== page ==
8. Newtown Square Episcopal Academy (Pa.) 11-2-2
Churchwomen take on top-seeded Fort Washington Germantown Academy (Pa.) in the PAISAA final this afternoon at Bryn Mawr College

9. Hummelstown Lower Dauphin (Pa.) 21-1-1
The Falcons have been playing extremely well of late, taking down Penn Manor in the District finals and shutting out their last five opponents

10.  Moorestown (N.J.) 22-1-1
Might the Quakers be the one team to derail Eastern? The Group III champs play tomorrow in the NJSIAA Tournament of Champions semifinal

11. Millburn (N.J.) 13-7-2
Millers were able to compete this year even with neighborhood rivals such as North Caldwell West Essex (N.J.) and Summit Oak Knoll (N.J.)

Who’s out: Shrub Oak Lakeland (N.Y.) 1-0 loss to Garden City (N.Y.); San Diego Scripps Ranch (Calif.) 2-1 OT loss to San Diego Serra (Calif.)

And bear in mind: San Diego Scripps Ranch (Calif.) 22-2, Los Gatos (Calif.) 21-0, North Hollywood Harvard-Westlake (Calif.) 19-0, Aurora Regis Jesuit (Colo.) 15-2-1, Westport Staples (Conn.) 20-1, Lakeville Hotchkiss School (Conn.) 11-1-2, Lewes Cape Henlopen (Del.) 15-1, Louisville Kentucky Country Day (Ky.) 22-5-2, Biddeford (Maine) 17-0-1, Somerset-Berkeley (Mass.) 21-1, Watertown (Mass.) 20-0-1, St. Louis Mary Institute-Country Day School (Mo.) 21-6, St. Louis Villa Duchesne (Mo.) 22-5-1,  Charlotte (N.C.) Latin 14-3, Millersville Penn Manor (Pa.) 21-2-1, Hershey (Pa.) 17-4-1, Villanova Academy of Notre Dame de Namur (Pa.) 18-2-1, Fort Washington Germantown Academy (Pa.) 15-4-1, Millerstown Greenwood (Pa.) 21-1, Barrington (R.I.) 12-2-1, Virginia Beach Frank W. Cox (Va.) 19-1, Virginia Beach First Colonial (Va.) 18-3, Richmond Trinity Episcopal (Va.) 23-0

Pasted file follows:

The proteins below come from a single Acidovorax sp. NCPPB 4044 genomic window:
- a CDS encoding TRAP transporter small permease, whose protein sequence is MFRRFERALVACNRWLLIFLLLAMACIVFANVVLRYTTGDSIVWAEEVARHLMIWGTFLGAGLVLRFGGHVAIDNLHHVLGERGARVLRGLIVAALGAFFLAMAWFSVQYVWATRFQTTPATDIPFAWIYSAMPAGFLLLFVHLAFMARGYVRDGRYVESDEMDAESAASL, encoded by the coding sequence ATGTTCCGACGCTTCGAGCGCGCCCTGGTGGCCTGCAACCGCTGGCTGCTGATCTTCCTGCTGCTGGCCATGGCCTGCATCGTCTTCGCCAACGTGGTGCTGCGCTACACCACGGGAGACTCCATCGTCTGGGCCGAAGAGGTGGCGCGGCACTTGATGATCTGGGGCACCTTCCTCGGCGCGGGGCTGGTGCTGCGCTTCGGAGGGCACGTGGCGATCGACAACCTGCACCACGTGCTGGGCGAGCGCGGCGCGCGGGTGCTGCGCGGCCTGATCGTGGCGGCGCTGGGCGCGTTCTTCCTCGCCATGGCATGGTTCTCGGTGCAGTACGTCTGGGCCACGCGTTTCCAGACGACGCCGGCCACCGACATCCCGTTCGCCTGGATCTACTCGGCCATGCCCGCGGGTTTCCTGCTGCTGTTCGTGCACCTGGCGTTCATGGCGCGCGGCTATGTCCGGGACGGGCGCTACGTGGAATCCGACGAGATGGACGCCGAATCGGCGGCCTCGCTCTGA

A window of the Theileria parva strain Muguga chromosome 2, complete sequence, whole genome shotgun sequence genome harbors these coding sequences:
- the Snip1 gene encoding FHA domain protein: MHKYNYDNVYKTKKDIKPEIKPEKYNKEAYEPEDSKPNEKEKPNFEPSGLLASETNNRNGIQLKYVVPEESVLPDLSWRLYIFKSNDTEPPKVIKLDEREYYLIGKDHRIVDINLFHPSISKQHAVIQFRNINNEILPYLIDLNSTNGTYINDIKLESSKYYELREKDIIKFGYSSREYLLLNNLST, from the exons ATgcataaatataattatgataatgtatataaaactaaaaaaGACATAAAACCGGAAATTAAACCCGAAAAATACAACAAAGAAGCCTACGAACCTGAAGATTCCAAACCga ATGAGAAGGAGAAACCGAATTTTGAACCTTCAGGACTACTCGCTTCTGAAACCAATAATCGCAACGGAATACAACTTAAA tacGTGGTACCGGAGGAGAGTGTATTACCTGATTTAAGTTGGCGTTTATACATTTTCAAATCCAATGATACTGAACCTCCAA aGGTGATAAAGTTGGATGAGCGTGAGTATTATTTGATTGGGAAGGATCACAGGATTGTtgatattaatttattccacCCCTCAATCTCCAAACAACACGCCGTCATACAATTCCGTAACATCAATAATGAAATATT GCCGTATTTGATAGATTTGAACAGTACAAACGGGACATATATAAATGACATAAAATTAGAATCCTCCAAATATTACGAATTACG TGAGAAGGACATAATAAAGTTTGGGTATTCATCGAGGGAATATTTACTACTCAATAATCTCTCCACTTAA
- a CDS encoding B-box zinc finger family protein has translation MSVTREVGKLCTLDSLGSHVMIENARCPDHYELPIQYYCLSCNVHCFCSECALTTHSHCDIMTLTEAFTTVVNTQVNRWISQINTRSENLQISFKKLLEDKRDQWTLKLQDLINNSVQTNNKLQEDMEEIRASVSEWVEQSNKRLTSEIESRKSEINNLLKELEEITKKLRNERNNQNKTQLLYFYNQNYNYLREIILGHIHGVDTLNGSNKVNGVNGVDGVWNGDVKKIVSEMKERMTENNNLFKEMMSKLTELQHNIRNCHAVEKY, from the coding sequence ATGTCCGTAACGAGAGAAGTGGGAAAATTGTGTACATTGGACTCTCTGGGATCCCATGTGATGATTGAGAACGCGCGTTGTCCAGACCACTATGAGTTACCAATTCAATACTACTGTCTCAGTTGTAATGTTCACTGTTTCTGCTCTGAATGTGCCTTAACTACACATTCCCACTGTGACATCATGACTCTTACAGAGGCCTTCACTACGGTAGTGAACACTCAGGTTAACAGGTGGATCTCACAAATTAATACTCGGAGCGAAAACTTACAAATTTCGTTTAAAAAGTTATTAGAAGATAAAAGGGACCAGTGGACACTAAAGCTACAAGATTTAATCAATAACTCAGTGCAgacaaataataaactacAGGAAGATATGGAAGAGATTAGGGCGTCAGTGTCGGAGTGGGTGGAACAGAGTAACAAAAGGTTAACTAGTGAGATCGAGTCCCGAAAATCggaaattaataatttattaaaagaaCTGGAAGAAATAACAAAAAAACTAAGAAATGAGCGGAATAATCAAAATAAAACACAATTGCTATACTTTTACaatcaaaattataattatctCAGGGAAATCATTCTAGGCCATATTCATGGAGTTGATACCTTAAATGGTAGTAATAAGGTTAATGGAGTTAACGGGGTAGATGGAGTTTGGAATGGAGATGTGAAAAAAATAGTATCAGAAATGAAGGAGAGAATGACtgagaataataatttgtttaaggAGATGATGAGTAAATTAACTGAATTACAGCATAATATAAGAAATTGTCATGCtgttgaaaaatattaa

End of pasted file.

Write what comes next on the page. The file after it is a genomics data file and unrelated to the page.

Nov. 12, 2018 — Is it time to rethink back-to-back?

Several U.S. states, such as New York, Virginia, and Ohio schedule their state semifinal and championship field hockey games on back-to-back days.

Heck, at one time, the Virginia High School League tournament was the toughest of all field hockey state tournaments because the games were scheduled on three consecutive days.

Two weeks ago, as an example, Gahanna Columbus Academy (Ohio) won the OHSAA state championship over Hudson (Ohio), after the latter had to play an extra 20 minutes of overtime the day before before winning a penalty shootout against Worthington Thomas Worthington (Ohio.).

But that example wasn’t even close to what I saw in the VHSL finals on Saturday, where I saw the effects of back-to-back games up close. And I’m not so sure this kind of match scheduling is a benefit to the student-athletes who participate in them.

Glen Allen Deep Run (Va.) took 77 minutes, rather than the usual 60, to defeat Stafford Mountain View (Va.) in the Class 5A semifinal match last Friday. The team had less than 24 hours to rest for the championship game against Gloucester (Va.), wherupon the Wildcats had to play 80 minutes. In total, that’s 157 minutes — nearly 2 1/2 full games — in a shade over 26 hours.

By the same token, Virginia Beach Frank W. Cox (Va.) was taken to overtime in the Class 6A semifinals against Fairfax (Va.) on Friday, and double-overtime in the final against Virginia Beach First Colonial (Va.) Saturday.